Srinagar: For the first time, the snow leopard, an endangered animal, has been spotted in the upper reaches of Kashmir which may give a significant boost to the efforts aimed at the conservation of the species.
J&K’s Department of Wildlife Protection and Programme Manager of National Conservation Foundation (NCF) Munib Khanyari in a statement issued here said that the Department of Wildlife Protection had been conducting surveys with partner NGOs to understand the presence and abundance of snow leopards under the Snow Leopard Population Assessment of India (SPAI) project funded by the Ministry of Environment Forests and Climate Change.
It said that this iconic and culturally treasured great cat was a good indicator species as it quickly reacts to habitat disturbances and its successful conservation requires sustainable long-term systemic solutions to the threats impacting the quality of habitats.
“Various teams have been conducting surveys across the near 12,000 sq km potential snow leopard of J&K for a few years now covering Gurez, Thajwas, Baltal-Zojila, Wurwun, and Kishtwar landscapes. There is extremely limited evidence of snow leopard occurrence across J&K,” the statement said.
It said that recently in a historic revelation, partners on this project, researchers from Nature Conservation Foundation (NCF) recorded images of the snow leopard in the upper Baltal-Zojila region of Kashmir.
The statement said that the team involved in the camera trapping was headed by Munib Khanyari and accompanied by Aashiq Dar of Tangmarg, Baramulla, Aijaz Raina of Sarbal, Sonamarg, Tanzin Thuktan, Rinchen Tobge, and Kesang Chunit of Kibber, Himachal Pradesh.
It said that they were supported extensively by the staff of the Department of Wildlife Protection and the research associates and supported by Suresh Kumar Gupta, IFS Principal Chief Conservator of Forest (Wildlife) and Chief Wildlife Warden and Regional Wildlife Warden – Kashmir Rashid Yahya Naqash.
The statement said that this finding brings renewed hope to Kashmir and its high-altitude regions, as the presence of the snow leopard can be used as a conservation flagship to address high-mountain development issues for people and the environment.
“In the coming days, more such findings from the ongoing surveys are expected from these landscapes. The camera trapping exercise also revealed other important and rare species such as Asiatic Ibex, Brown Bear and Kashmir Musk Deer besides incredible information regarding other biodiversity components of such habitats, interactions, and threats will be documented in the shape of a final report,” the statement said.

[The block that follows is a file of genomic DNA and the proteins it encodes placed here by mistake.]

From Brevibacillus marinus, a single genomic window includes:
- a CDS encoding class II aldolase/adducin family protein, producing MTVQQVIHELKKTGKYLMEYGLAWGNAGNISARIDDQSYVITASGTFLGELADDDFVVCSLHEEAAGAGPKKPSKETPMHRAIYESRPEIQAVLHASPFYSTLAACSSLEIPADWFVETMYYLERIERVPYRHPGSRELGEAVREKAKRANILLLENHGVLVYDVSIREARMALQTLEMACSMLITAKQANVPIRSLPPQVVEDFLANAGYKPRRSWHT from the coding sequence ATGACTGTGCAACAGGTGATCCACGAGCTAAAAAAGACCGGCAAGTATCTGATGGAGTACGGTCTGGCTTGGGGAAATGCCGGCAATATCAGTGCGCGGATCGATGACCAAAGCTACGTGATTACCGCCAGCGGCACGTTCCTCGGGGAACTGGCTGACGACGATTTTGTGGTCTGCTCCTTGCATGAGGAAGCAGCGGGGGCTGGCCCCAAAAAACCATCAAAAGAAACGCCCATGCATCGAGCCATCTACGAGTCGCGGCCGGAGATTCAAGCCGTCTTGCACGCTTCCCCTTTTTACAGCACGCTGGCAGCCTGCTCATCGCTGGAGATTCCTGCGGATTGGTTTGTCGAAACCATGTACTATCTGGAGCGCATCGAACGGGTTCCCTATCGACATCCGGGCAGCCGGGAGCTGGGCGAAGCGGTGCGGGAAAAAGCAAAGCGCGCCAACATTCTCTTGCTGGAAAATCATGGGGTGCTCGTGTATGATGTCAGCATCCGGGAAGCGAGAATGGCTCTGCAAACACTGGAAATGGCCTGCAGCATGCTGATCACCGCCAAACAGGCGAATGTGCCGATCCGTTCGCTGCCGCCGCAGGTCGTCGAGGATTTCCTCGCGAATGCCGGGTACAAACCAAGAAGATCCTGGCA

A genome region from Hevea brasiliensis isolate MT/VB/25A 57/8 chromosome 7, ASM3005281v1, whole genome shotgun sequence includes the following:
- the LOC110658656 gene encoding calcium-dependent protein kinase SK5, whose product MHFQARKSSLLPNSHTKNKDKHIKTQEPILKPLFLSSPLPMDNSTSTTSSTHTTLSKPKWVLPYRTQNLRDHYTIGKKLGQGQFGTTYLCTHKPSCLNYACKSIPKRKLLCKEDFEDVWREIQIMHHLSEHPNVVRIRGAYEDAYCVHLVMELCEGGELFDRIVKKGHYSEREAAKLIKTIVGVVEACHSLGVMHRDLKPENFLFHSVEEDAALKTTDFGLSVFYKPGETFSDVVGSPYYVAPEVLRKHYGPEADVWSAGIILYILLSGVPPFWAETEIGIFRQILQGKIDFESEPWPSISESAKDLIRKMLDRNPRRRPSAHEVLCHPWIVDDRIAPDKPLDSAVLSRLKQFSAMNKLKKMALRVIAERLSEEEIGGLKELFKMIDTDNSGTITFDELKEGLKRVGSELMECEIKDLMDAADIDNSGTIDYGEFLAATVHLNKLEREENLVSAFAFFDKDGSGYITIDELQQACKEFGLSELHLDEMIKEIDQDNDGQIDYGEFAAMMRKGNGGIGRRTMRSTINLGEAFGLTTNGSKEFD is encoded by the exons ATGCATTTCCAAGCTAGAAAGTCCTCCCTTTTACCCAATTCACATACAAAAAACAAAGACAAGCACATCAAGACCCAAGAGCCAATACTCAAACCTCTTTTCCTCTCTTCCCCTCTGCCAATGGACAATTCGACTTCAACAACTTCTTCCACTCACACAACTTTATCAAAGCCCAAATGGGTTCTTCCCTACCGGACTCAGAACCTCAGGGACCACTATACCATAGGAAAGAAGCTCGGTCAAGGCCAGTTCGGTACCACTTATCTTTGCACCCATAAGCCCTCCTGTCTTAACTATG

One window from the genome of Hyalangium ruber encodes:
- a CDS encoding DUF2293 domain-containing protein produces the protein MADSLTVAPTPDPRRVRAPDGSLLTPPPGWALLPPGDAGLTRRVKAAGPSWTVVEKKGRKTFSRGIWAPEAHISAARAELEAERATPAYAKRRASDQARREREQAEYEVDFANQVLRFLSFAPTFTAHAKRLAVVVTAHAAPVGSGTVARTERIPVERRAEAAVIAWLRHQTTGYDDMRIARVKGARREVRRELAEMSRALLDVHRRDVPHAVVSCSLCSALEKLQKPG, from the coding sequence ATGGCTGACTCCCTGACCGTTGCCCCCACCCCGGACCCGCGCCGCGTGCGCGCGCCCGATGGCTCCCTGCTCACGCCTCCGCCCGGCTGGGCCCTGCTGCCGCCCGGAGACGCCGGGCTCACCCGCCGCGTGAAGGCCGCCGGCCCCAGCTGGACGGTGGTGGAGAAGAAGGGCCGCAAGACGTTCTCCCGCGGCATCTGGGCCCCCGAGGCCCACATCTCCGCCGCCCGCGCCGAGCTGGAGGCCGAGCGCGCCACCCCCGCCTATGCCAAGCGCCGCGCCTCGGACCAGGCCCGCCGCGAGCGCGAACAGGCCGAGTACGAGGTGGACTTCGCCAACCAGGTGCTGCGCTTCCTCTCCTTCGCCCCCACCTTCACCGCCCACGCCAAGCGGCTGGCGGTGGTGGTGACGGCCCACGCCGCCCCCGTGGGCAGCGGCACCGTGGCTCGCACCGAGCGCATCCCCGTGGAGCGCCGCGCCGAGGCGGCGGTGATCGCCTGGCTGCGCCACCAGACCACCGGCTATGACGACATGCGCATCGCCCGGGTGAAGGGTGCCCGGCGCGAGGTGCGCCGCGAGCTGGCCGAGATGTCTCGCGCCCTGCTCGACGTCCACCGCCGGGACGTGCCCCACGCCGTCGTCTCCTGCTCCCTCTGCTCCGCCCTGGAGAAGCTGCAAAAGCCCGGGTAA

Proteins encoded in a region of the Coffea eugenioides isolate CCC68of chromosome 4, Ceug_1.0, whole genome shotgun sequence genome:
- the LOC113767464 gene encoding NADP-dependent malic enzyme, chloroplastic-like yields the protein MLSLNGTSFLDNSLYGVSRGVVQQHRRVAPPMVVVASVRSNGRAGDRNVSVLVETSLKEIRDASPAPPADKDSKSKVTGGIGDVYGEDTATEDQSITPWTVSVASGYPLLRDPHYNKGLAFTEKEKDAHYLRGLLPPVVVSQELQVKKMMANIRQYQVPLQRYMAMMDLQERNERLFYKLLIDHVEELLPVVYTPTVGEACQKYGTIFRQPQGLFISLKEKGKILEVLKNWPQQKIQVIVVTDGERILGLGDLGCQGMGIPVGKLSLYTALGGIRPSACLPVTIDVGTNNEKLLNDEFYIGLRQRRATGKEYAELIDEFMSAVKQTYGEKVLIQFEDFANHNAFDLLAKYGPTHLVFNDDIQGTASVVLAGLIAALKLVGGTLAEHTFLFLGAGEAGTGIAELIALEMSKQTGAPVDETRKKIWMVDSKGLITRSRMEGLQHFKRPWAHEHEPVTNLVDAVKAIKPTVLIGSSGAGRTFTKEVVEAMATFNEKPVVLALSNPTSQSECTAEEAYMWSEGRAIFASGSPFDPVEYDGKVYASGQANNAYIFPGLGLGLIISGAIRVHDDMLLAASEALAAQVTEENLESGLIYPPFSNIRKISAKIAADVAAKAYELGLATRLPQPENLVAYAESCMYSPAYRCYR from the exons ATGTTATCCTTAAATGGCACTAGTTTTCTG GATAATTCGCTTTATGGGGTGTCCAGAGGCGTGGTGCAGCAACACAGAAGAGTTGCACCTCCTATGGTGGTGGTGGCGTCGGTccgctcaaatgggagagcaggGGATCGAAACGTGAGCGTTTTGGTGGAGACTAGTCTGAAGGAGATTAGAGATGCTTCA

Usually endemic to Ladakh, the snow leopard (Panthera uncia) has been listed as vulnerable on the red list of the International Union for Conservation of Nature (IUCN) given its large-scale poaching.
Talking to Greater Kashmir, Regional Wildlife Warden, Kashmir, Rashid Yahya Naqash said that there were also reports regarding similar camera trap results recorded from Kiyar Nallah of Kishtwar High Altitude National Park.
He said that presently the Department of Wildlife Protection was undertaking this exercise in all the potential landscapes of J&K in collaboration with NGOs and academic institutions like NCF, Wildlife SoS, Sher-e-Kashmir University of Agricultural Sciences and Technology, Kashmir (SKUAST-K), and others besides engaging research associates involved as field staff and volunteers.
Naqash said that under the SPAI, for the first time extensive work to establish the presence and its abundance was being carried out in the identified grids.
He said camera-trapping interview-based occupancy surveys and genetic-based studies were also covered under this project.
“First time in J&K we have been able to establish its presence in J&K covering both the regions,” Naqash said.
He said that J&K was now on the global snow leopard map. Programme Manager NCF, Munib Khanyari told Greater Kashmir that the recent finding brings renewed hope to Kashmir and its high-altitude regions, as the presence of the snow leopard could be used as a conservation flagship to address high-mountain development issues for people and the environment.